Based in Lancashire
‘Hi, I’m Amanda and I was born in Bury but now live in Wigan, Lancashire with my husband Daniel and stepdaughters Emily and Sophie. I live with the impact of mitochondrial disease daily and want to share my story to help increase understanding and support not just for me but for everyone who’s affected.’
Like many people with mito, my journey with the condition is long and quite complicated. It could fill a book!
The short version is that at just 2 years old I had a fall from which I couldn’t get up. I was taken to A&E but no cause could be found. These episodes continued through my childhood, but I was nearly 18 before we finally got a diagnosis. A muscle biopsy was taken at Salford Royal hospital and the specialist centre in Newcastle eventually identified that I have a form of mito.
The fault is with the MT-ATP6 gene which is part of the mitochondrial DNA. My mum and two younger sisters also have the faulty gene but don’t have any symptoms.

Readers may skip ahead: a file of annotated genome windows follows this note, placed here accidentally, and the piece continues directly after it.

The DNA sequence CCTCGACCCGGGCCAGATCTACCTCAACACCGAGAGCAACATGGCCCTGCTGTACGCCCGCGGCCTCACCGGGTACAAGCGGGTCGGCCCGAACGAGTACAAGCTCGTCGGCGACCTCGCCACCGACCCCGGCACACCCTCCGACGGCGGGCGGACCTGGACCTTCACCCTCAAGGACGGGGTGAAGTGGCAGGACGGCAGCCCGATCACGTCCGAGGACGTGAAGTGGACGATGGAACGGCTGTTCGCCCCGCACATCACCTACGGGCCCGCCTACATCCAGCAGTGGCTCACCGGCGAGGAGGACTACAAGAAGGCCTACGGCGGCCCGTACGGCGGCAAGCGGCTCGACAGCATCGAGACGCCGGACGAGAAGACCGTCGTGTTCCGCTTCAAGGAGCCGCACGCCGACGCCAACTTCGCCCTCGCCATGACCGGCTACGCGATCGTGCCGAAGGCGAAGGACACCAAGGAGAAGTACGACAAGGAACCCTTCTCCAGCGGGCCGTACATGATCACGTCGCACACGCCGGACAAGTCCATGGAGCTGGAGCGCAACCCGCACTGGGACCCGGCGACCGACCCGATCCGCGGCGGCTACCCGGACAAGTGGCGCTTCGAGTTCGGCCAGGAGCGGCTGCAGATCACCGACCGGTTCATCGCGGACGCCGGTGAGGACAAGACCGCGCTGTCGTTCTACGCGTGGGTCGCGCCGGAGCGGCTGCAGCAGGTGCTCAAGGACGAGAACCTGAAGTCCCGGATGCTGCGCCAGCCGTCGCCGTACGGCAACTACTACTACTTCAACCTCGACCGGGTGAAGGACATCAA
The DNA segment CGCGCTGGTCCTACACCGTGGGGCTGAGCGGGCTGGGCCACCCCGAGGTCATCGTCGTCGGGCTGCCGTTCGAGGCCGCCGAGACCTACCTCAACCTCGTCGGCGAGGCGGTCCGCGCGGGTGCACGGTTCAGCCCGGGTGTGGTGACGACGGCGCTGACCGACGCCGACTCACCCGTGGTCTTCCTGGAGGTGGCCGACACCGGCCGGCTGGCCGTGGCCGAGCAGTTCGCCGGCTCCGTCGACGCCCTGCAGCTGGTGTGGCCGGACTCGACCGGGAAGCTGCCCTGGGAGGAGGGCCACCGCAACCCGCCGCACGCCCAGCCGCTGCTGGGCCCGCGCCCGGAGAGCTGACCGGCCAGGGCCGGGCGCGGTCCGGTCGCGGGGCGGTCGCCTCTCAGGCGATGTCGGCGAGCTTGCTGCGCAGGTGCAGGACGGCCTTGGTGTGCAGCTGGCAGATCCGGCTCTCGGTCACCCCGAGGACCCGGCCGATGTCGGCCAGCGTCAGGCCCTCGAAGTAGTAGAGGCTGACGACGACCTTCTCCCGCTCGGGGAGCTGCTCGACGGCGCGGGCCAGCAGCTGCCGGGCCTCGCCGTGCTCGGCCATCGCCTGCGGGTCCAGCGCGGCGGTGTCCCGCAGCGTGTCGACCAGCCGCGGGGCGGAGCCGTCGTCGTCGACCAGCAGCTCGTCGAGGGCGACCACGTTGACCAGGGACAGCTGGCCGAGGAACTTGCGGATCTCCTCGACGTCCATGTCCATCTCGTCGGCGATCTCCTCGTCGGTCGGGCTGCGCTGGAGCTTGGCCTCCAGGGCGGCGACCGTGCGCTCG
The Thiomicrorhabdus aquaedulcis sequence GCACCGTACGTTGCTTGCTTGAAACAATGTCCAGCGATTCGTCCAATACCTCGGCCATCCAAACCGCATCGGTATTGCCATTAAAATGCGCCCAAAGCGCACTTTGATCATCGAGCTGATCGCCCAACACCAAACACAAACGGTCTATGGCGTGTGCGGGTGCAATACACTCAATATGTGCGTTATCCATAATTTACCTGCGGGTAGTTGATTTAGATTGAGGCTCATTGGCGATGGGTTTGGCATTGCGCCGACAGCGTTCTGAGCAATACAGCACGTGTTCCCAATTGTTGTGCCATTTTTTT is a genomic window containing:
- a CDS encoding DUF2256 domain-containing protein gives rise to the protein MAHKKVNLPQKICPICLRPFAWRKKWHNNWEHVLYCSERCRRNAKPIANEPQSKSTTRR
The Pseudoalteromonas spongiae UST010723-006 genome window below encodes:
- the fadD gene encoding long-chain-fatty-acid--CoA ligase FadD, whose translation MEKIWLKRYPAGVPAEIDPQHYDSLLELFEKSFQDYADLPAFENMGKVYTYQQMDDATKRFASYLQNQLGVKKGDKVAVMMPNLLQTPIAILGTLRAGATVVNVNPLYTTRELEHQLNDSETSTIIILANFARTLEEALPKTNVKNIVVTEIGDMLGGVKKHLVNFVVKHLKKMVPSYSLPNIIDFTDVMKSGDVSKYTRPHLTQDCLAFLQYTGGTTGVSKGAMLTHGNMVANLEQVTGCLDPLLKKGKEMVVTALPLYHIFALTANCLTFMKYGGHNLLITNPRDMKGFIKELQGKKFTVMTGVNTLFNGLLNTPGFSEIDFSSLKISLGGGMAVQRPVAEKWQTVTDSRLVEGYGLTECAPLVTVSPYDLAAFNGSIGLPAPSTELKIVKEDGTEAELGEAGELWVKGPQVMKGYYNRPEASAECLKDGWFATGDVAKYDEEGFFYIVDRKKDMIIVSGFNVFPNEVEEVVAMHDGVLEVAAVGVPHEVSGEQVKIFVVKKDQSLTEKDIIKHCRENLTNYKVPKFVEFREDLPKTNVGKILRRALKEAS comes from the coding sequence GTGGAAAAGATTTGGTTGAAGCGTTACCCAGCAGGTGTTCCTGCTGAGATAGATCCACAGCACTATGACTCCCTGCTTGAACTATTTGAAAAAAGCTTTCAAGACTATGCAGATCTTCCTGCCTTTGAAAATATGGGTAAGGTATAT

It affects my legs mostly with stiffness and pain
Sometimes they just 'go' which is pretty scary.
Falls and broken bones are a regular part of my life. I’ve had three in each foot and three in my right leg. Mito causes me to have osteoporosis too which of course doesn’t help and fatigue due to the lack of energy my body is able to produce. I struggle with short term memory as my brain is impacted as well. Some symptoms can be managed with medication and I have regular physiotherapy. I need to use a wheelchair and a walking frame at times.
Before the condition progressed,
I enjoyed being a nursery nurse.
Now I love to read – mostly romance novels – and really enjoy comedy with Michael McIntyre and Miranda Hart being two of my favourite comedians. Our beautiful cats Layla and Leo bring me a lot of pleasure too and add to our busy household.
Thanks for reading my story.
I'd love for more people
to be aware of mito.
Even medical professionals
are unaware of it sometimes.
… and that can be a bit disheartening. Recently a paramedic who was helping me knew instantly that it was a condition affecting energy production. I was so pleased that he could explain it to his colleague and I didn’t have to!
More than anything
we need a cure.
My mission is simply to
help make a little difference.
If I can raise even just a few pounds and help a few more people become aware of mitochondrial disease that will be brilliant.
I’d be so grateful for any support you are able to give. Thank you.
Amanda's Mito Mission
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